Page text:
Pictionary is a similar and just as entertaining game to play for vocabulary review. The rules are similar to those of charades except that instead of acting out the word, the clue giver is permitted only to draw on the white board in front of the class. He cannot use any symbols, numbers or letters in his drawing. Again, give each person two minutes to try to get his team to guess the word. If he is unsuccessful, give the other team a chance to guess. Score the game the same way that you would score charades and announce the winning team at the end of the game.
How creative are your students? How daring are they? If you think they would have fun with this activity, modify the same general idea that you used in charades and Pictionary with clay or play dough. Again, the rules are generally the same but in this version your students will not be acting or drawing. They will be molding clay to communicate the target word to their teams. Follow the same general rules, but this time you may want to give each person three to five minutes before turning it over to the opposite team for their guess. Scoring is done the same.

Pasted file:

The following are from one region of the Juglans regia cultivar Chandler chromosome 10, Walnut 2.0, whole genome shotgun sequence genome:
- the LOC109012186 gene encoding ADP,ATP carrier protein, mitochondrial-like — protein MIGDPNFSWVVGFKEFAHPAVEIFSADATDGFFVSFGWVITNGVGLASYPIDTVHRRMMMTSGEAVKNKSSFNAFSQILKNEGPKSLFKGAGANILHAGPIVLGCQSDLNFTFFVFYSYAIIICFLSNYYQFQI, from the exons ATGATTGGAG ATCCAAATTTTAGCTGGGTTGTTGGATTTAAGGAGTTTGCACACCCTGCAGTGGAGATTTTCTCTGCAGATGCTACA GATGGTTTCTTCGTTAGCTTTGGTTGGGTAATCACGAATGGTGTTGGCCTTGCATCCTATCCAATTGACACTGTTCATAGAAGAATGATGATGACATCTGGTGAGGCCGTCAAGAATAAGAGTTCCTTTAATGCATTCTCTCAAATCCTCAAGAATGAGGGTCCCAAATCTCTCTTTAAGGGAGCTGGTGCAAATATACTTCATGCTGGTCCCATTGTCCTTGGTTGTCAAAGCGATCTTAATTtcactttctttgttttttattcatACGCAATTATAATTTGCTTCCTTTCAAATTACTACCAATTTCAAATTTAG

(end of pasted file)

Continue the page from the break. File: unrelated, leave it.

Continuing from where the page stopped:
All of the Above
If you want to energize your students even further, add a little element of chance to the festivities. Using a six-sided die, have your students roll to see whether they will give a charade, draw a picture or form their clues out of clay. For rolls of one or four, the student will give a charade. For rolls of two or five the student will draw his clues. For rolls of three or six, your students will use clay to give their clues. In all cases, no letters, symbols or numbers are allowed when giving clues. The element of surprise will make the review even more exciting and entertaining for everyone!